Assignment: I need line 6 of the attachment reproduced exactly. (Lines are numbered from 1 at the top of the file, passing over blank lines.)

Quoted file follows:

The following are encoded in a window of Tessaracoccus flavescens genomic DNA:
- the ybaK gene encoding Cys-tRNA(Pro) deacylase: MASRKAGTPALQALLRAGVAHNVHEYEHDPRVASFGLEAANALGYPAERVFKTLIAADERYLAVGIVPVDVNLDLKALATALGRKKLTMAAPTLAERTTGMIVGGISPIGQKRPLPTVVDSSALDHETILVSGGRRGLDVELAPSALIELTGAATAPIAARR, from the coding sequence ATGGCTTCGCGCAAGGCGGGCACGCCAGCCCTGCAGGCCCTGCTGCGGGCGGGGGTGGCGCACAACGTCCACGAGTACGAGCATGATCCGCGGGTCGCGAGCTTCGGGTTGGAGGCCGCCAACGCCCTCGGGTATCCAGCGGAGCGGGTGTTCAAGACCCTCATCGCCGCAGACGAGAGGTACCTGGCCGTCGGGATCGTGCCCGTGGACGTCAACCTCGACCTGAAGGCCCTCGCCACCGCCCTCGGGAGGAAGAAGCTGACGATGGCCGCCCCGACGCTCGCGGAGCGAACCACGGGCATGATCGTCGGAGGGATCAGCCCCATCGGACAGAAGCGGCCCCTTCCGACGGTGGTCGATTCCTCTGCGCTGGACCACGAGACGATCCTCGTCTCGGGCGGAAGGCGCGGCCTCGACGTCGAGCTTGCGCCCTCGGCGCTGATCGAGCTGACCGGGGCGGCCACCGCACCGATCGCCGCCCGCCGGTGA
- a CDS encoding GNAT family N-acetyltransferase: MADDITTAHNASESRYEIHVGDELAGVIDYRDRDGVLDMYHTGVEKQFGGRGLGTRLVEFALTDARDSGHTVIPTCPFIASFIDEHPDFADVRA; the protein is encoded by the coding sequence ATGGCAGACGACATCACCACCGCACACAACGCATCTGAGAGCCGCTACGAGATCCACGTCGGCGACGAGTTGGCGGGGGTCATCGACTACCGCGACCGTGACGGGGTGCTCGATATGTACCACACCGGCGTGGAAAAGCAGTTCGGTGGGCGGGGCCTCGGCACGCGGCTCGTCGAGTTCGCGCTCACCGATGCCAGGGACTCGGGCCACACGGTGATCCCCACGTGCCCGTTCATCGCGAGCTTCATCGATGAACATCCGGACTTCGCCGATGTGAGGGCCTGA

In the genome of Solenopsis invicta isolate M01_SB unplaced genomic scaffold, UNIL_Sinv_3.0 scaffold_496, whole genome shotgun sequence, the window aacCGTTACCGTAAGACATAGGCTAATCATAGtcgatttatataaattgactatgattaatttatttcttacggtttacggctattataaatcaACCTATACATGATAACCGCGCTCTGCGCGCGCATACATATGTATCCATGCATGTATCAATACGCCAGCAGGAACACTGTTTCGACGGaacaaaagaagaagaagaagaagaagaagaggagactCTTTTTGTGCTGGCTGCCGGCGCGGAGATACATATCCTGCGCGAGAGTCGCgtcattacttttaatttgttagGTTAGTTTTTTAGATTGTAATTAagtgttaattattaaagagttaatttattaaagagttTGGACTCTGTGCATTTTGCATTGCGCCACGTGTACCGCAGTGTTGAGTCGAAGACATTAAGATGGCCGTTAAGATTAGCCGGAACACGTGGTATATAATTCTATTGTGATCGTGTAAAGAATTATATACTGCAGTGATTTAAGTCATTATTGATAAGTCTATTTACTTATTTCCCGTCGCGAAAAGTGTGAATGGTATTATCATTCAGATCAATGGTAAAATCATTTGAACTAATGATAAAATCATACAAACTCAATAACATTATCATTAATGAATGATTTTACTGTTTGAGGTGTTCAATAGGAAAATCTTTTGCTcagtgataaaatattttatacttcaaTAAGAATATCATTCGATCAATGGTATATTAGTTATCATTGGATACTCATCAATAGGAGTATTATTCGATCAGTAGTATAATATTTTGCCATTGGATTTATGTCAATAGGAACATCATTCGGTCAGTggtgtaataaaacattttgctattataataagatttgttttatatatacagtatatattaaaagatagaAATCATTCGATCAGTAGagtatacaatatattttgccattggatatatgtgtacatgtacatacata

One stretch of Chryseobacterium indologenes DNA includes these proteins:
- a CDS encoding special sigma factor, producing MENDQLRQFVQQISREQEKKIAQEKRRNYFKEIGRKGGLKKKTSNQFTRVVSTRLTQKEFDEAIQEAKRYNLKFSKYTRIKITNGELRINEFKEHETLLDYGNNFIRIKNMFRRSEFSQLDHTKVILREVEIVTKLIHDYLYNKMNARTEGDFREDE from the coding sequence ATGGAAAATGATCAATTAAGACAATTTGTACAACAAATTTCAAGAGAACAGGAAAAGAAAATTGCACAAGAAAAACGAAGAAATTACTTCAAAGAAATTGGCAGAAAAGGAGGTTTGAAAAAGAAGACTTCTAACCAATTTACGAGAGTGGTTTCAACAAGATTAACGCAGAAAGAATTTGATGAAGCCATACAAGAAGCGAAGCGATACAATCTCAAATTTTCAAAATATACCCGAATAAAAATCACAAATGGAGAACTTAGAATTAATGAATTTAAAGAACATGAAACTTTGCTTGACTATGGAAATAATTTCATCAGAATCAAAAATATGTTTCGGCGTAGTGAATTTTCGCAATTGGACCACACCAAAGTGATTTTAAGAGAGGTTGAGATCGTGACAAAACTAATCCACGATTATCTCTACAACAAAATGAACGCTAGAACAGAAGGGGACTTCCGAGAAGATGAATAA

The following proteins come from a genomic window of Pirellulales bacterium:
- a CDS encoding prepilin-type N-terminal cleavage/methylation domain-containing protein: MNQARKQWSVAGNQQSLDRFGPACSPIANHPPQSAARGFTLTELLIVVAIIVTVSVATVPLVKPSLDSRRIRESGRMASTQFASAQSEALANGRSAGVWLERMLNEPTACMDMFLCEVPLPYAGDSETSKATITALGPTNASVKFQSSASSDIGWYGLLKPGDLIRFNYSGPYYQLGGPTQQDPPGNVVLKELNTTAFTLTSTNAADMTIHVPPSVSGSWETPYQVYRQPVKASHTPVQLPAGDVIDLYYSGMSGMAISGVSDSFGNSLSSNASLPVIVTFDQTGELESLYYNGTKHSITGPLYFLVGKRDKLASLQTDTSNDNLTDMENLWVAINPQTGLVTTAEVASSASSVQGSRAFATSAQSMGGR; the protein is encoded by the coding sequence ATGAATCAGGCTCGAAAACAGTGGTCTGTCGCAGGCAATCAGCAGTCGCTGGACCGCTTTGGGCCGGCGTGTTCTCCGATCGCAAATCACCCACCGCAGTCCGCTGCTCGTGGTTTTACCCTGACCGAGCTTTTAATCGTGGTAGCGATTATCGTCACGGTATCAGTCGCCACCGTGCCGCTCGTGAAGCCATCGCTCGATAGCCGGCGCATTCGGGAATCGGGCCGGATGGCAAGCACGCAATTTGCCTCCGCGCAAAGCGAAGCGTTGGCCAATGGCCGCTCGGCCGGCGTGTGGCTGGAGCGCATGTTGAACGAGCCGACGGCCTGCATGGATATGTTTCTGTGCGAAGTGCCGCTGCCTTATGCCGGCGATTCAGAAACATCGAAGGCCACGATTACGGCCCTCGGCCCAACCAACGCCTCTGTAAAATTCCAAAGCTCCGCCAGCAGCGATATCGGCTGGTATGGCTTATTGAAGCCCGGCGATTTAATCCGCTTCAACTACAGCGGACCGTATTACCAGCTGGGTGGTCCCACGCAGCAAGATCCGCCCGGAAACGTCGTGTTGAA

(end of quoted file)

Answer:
- a CDS encoding special sigma factor, producing MENDQLRQFVQQISREQEKKIAQEKRRNYFKEIGRKGGLKKKTSNQFTRVVSTRLTQKEFDEAIQEAKRYNLKFSKYTRIKITNGELRINEFKEHETLLDYGNNFIRIKNMFRRSEFSQLDHTKVILREVEIVTKLIHDYLYNKMNARTEGDFREDE from the coding sequence ATGGAAAATGATCAATTAAGACAATTTGTACAACAAATTTCAAGAGAACAGGAAAAGAAAATTGCACAAGAAAAACGAAGAAATTACTTCAAAGAAATTGGCAGAAAAGGAGGTTTGAAAAAGAAGACTTCTAACCAATTTACGAGAGTGGTTTCAACAAGATTAACGCAGAAAGAATTTGATGAAGCCATACAAGAAGCGAAGCGATACAATCTCAAATTTTCAAAATATACCCGAATAAAAATCACAAATGGAGAACTTAGAATTAATGAATTTAAAGAACATGAAACTTTGCTTGACTATGGAAATAATTTCATCAGAATCAAAAATATGTTTCGGCGTAGTGAATTTTCGCAATTGGACCACACCAAAGTGATTTTAAGAGAGGTTGAGATCGTGACAAAACTAATCCACGATTATCTCTACAACAAAATGAACGCTAGAACAGAAGGGGACTTCCGAGAAGATGAATAA